From the moment the Tahrir Square demonstrations against Hosni Mubarak began, optimism has dominated American reporting and commentary on what is being called the Egyptian revolution.
I fervently hope I am wrong, but I find it hard to share this dominant view, even as I identify with all those Egyptians and other Arabs who yearn for freedom.
I offer eight good reasons for my pessimism:
1. Countries almost never go straight from dictatorship to liberty.
For the past 250 years, the general rule of revolutions has been this: The more tyrannical the regime that is overthrown, the more tyrannical the regime that replaces it. Though post-Soviet Eastern European countries might seem to invalidate this rule, they do not. The reason Poland, Romania, the Czech Republic, Hungary and Bulgaria became more or less free countries almost immediately after overthrowing communist dictatorships is that all those dictatorships were imposed from abroad (the Soviet Union). When a country overthrows a homemade dictator, it rarely replaces him with a free society. The French Revolution replaced the French monarchy with revolutionary terror. The Russian Revolution replaced the autocratic Russian czar with totalitarian commissars.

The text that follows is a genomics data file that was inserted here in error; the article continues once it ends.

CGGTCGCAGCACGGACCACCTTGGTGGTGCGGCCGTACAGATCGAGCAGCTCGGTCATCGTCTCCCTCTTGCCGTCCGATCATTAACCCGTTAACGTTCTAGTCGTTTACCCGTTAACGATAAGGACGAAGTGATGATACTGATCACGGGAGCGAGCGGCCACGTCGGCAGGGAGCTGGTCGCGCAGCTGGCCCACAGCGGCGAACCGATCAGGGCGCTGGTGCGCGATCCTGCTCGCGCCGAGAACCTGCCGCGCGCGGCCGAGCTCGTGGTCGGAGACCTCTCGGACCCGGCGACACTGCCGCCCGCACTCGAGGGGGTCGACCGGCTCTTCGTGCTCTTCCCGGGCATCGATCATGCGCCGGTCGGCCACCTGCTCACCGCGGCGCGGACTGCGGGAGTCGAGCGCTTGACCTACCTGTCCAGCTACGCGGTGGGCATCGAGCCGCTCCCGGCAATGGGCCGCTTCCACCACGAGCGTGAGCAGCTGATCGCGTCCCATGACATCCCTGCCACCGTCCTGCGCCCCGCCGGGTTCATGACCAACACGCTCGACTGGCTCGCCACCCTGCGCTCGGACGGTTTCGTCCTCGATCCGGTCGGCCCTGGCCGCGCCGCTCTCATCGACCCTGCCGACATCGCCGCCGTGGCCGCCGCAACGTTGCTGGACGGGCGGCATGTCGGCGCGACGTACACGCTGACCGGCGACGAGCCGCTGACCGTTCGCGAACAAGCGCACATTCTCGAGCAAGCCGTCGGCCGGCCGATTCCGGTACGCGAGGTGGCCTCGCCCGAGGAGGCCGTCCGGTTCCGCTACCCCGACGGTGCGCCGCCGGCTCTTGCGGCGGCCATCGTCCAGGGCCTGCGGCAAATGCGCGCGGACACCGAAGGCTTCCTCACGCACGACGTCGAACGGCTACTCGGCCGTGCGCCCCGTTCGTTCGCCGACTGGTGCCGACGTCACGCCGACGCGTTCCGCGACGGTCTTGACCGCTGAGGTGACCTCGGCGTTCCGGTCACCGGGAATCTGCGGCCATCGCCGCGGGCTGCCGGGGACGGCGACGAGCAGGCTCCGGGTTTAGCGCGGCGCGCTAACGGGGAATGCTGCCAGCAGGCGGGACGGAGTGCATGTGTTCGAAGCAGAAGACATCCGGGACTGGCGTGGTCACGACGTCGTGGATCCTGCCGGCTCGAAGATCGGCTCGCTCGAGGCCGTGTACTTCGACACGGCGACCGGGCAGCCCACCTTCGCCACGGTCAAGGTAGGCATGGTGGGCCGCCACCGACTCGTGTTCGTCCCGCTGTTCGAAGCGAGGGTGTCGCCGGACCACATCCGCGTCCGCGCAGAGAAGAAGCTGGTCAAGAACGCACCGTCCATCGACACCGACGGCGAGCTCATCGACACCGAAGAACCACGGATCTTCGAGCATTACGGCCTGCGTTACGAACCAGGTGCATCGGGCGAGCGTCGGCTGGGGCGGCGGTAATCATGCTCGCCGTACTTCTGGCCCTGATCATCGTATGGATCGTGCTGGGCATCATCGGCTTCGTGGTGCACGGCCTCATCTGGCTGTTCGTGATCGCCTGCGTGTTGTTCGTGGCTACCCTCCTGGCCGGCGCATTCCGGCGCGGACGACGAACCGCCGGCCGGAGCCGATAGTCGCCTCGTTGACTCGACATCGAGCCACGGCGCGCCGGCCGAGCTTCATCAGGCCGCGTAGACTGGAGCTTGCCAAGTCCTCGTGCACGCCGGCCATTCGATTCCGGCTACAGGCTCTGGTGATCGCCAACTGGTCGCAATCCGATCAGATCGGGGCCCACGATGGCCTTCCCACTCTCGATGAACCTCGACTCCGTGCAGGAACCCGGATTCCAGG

2. When pro-American dictators are overthrown, far more repressive anti-American tyrants usually replace them.
In 1959, the pro-American Cuban dictator Fulgencio Batista was overthrown and replaced by an anti-American communist totalitarian state under Fidel Castro. Most Cubans had far more freedom under Batista than under Castro. In 1979, the pro-American Shah of Iran dictatorship was overthrown and replaced by a far less free, far more repressive, virulently anti-American Islamic tyranny.
3. Islamists have a near-monopoly on passion in Egypt and elsewhere in the Arab world.
In politics, passion matters. That is why small impassioned groups can dominate a more passive majority of a country. And in Egypt, no group or cause has nearly the passion that the Islamists have.
4. Neither liberty nor tolerance has roots in the Arab world.
It is very hard, perhaps impossible, to plant the trees of liberty and tolerance in soil that has never grown them. And if these trees are planted, they are likely to take many years to grow.
5. People have been trained to depend on the state.
Dennis Prager is a SRN radio show host, contributing columnist for Townhall.com and author of his newest book, “The Ten Commandments: Still the Best Moral Code.”
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